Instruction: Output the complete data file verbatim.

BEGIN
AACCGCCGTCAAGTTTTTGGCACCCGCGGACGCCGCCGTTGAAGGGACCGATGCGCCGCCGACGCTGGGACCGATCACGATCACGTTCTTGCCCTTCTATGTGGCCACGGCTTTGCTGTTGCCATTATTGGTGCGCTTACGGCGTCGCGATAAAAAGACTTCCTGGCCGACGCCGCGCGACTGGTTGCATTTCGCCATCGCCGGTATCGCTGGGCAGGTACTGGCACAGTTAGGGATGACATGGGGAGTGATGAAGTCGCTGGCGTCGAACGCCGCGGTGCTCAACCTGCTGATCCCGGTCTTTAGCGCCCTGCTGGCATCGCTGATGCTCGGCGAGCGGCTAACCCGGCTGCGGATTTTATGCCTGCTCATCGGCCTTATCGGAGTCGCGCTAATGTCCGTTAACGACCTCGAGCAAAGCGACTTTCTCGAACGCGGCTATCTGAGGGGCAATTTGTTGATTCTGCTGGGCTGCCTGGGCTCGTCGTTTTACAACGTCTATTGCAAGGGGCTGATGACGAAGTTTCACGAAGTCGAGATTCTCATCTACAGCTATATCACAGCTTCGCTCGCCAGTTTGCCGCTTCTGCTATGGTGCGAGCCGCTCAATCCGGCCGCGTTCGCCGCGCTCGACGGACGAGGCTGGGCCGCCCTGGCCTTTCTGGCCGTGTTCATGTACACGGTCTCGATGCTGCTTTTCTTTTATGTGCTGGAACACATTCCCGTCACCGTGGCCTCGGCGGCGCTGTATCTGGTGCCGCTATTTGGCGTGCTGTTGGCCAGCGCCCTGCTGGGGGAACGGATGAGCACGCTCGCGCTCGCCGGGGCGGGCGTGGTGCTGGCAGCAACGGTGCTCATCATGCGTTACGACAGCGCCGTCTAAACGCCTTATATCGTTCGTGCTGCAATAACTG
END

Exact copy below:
AACCGCCGTCAAGTTTTTGGCACCCGCGGACGCCGCCGTTGAAGGGACCGATGCGCCGCCGACGCTGGGACCGATCACGATCACGTTCTTGCCCTTCTATGTGGCCACGGCTTTGCTGTTGCCATTATTGGTGCGCTTACGGCGTCGCGATAAAAAGACTTCCTGGCCGACGCCGCGCGACTGGTTGCATTTCGCCATCGCCGGTATCGCTGGGCAGGTACTGGCACAGTTAGGGATGACATGGGGAGTGATGAAGTCGCTGGCGTCGAACGCCGCGGTGCTCAACCTGCTGATCCCGGTCTTTAGCGCCCTGCTGGCATCGCTGATGCTCGGCGAGCGGCTAACCCGGCTGCGGATTTTATGCCTGCTCATCGGCCTTATCGGAGTCGCGCTAATGTCCGTTAACGACCTCGAGCAAAGCGACTTTCTCGAACGCGGCTATCTGAGGGGCAATTTGTTGATTCTGCTGGGCTGCCTGGGCTCGTCGTTTTACAACGTCTATTGCAAGGGGCTGATGACGAAGTTTCACGAAGTCGAGATTCTCATCTACAGCTATATCACAGCTTCGCTCGCCAGTTTGCCGCTTCTGCTATGGTGCGAGCCGCTCAATCCGGCCGCGTTCGCCGCGCTCGACGGACGAGGCTGGGCCGCCCTGGCCTTTCTGGCCGTGTTCATGTACACGGTCTCGATGCTGCTTTTCTTTTATGTGCTGGAACACATTCCCGTCACCGTGGCCTCGGCGGCGCTGTATCTGGTGCCGCTATTTGGCGTGCTGTTGGCCAGCGCCCTGCTGGGGGAACGGATGAGCACGCTCGCGCTCGCCGGGGCGGGCGTGGTGCTGGCAGCAACGGTGCTCATCATGCGTTACGACAGCGCCGTCTAAACGCCTTATATCGTTCGTGCTGCAATAACTG